Maybe I just feel that way because we have no local family and our rainbow is still too little to celebrate with. Having said that, I am really doing okay this year; it isn't as bad as I thought it might be.

The point is, the essence of "the season" is infectious and those who are merely witnesses have to find other ways to express their love and grief, be they of other religions or none, and it can be hard.

Support is a life saver

Support can make a huge difference and it is so important to find some, be it in your "real life" or your virtual one. I went to a grief counsellor (Mr C insisted - he was right because it really helped us both) and attended SANDS meetings at first.

Talking about how you feel and how you are coping is okay and your people should not be afraid of talking about your Angel - tell them it's okay - they don't actually know that. Most people avoid the subject for fear of upsetting the mother. Angel mothers love to know that their Angels are remembered; that people acknowledge that they existed, even if they never had the chance at having a life.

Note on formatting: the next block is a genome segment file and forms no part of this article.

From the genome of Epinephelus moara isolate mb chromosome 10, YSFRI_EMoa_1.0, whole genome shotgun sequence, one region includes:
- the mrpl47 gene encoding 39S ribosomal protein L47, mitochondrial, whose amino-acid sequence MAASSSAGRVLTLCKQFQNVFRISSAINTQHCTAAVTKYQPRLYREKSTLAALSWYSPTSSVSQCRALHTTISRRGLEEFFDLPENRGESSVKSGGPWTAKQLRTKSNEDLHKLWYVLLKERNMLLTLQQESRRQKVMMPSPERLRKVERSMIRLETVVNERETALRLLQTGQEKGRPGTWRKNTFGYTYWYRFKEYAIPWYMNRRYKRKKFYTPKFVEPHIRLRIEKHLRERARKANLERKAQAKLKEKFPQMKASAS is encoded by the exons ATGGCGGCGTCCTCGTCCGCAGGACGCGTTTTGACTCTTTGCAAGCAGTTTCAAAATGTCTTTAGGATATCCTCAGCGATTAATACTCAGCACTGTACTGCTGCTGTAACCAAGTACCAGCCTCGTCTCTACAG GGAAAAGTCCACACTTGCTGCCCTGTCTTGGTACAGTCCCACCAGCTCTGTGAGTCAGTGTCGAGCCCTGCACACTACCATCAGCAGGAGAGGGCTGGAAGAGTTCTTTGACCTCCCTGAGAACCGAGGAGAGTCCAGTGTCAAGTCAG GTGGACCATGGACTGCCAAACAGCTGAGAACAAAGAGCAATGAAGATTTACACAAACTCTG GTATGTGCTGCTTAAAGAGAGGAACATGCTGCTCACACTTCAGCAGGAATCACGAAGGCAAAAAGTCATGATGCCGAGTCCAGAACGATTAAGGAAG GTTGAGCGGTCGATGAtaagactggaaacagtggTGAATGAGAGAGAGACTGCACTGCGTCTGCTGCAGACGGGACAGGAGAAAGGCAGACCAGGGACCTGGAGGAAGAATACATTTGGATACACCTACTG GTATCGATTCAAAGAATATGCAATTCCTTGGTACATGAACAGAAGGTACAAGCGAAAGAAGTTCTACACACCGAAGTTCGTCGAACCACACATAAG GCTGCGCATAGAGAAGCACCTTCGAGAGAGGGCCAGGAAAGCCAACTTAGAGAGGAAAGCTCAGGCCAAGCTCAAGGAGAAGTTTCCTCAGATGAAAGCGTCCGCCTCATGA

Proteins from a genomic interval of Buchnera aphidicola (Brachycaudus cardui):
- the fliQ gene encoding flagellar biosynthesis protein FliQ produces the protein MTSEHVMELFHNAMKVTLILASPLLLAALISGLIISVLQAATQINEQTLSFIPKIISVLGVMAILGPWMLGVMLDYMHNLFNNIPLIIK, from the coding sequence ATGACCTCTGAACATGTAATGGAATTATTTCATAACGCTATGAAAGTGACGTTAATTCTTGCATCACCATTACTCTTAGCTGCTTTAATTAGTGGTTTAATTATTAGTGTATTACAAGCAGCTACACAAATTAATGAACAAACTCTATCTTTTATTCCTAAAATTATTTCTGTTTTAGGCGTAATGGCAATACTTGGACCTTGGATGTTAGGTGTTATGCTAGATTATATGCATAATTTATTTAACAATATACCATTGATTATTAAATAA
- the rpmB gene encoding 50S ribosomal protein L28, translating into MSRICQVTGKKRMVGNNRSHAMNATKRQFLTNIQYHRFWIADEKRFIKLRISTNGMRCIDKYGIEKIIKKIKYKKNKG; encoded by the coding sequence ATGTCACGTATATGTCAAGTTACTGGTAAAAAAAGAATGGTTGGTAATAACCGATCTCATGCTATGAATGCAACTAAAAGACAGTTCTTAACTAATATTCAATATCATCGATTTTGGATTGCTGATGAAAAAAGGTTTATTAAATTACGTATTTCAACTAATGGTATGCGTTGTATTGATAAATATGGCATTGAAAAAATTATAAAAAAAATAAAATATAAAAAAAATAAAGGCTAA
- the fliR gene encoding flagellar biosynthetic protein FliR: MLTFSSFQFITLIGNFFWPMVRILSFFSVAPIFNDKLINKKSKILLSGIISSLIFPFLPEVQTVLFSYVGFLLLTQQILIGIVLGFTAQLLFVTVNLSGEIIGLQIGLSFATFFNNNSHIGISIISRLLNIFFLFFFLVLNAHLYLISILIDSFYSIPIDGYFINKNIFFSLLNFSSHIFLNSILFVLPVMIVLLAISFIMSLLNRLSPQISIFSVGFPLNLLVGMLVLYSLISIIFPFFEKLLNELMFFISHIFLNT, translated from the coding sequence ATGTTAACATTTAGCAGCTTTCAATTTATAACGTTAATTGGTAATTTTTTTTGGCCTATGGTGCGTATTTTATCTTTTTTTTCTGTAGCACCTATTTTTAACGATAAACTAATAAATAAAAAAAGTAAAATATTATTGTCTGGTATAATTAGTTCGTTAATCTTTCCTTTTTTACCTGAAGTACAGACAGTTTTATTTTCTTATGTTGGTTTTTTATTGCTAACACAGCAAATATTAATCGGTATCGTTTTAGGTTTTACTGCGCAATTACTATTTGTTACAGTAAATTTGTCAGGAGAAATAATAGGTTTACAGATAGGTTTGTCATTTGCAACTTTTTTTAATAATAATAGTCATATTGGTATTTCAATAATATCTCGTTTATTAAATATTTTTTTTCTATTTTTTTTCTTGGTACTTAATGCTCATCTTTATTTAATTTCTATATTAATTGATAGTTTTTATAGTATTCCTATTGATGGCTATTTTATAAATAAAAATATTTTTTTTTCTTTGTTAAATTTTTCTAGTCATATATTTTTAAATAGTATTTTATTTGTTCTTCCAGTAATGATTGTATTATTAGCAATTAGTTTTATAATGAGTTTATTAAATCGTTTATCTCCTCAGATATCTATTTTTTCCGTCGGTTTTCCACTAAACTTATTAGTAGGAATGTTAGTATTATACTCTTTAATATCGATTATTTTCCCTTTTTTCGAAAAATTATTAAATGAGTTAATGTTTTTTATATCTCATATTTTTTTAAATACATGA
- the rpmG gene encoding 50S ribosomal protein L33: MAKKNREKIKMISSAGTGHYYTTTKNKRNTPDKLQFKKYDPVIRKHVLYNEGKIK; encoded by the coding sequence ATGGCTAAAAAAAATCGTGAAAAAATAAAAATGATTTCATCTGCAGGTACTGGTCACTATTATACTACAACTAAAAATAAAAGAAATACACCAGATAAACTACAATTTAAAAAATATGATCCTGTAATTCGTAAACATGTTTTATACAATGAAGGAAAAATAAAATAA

Throughout this time (I refuse to call it a journey), I have had the support of some incredible women I have never met. I belong to a few secret Facebook groups (three actually) for women that have lost their precious little ones (one for those who have lost, one for those who have lost and are expecting a rainbow baby, and one for those who have lost and are raising their rainbow babies). Each one of us is different, from all over the UK mostly, and each one of us has a different experience, outlook and perspective to share. 

These groups have changed my life. They have answered my questions without judgement, lifted me up when I was down, allowed me to support them so I can feel strong, made me feel normal and shared their stories so I do not have to feel alone in my grief, or guilty in my joy.